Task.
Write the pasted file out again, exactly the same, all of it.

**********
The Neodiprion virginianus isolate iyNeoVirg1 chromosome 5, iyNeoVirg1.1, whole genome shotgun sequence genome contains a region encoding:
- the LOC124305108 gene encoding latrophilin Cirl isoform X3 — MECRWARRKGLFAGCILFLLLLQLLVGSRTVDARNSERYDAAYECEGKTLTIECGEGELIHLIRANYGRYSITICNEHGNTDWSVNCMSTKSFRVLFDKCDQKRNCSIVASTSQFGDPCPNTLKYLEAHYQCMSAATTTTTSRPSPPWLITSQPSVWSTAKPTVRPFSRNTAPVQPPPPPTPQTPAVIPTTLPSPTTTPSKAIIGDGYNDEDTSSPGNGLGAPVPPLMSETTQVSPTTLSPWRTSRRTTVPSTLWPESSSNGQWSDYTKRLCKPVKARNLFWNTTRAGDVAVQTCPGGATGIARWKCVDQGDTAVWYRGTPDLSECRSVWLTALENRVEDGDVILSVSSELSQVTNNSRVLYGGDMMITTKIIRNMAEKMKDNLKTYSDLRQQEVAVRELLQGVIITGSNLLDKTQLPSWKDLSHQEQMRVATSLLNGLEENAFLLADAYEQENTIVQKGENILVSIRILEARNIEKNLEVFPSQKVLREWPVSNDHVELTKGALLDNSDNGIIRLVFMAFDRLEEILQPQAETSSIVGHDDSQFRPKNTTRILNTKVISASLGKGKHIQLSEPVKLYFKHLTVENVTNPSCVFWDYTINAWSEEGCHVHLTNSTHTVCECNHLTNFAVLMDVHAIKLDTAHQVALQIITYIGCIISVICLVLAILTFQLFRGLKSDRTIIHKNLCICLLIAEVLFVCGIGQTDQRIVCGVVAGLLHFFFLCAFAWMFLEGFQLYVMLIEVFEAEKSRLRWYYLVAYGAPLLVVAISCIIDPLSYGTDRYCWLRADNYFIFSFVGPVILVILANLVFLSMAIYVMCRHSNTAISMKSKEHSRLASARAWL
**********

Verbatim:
The Neodiprion virginianus isolate iyNeoVirg1 chromosome 5, iyNeoVirg1.1, whole genome shotgun sequence genome contains a region encoding:
- the LOC124305108 gene encoding latrophilin Cirl isoform X3 — MECRWARRKGLFAGCILFLLLLQLLVGSRTVDARNSERYDAAYECEGKTLTIECGEGELIHLIRANYGRYSITICNEHGNTDWSVNCMSTKSFRVLFDKCDQKRNCSIVASTSQFGDPCPNTLKYLEAHYQCMSAATTTTTSRPSPPWLITSQPSVWSTAKPTVRPFSRNTAPVQPPPPPTPQTPAVIPTTLPSPTTTPSKAIIGDGYNDEDTSSPGNGLGAPVPPLMSETTQVSPTTLSPWRTSRRTTVPSTLWPESSSNGQWSDYTKRLCKPVKARNLFWNTTRAGDVAVQTCPGGATGIARWKCVDQGDTAVWYRGTPDLSECRSVWLTALENRVEDGDVILSVSSELSQVTNNSRVLYGGDMMITTKIIRNMAEKMKDNLKTYSDLRQQEVAVRELLQGVIITGSNLLDKTQLPSWKDLSHQEQMRVATSLLNGLEENAFLLADAYEQENTIVQKGENILVSIRILEARNIEKNLEVFPSQKVLREWPVSNDHVELTKGALLDNSDNGIIRLVFMAFDRLEEILQPQAETSSIVGHDDSQFRPKNTTRILNTKVISASLGKGKHIQLSEPVKLYFKHLTVENVTNPSCVFWDYTINAWSEEGCHVHLTNSTHTVCECNHLTNFAVLMDVHAIKLDTAHQVALQIITYIGCIISVICLVLAILTFQLFRGLKSDRTIIHKNLCICLLIAEVLFVCGIGQTDQRIVCGVVAGLLHFFFLCAFAWMFLEGFQLYVMLIEVFEAEKSRLRWYYLVAYGAPLLVVAISCIIDPLSYGTDRYCWLRADNYFIFSFVGPVILVILANLVFLSMAIYVMCRHSNTAISMKSKEHSRLASARAWL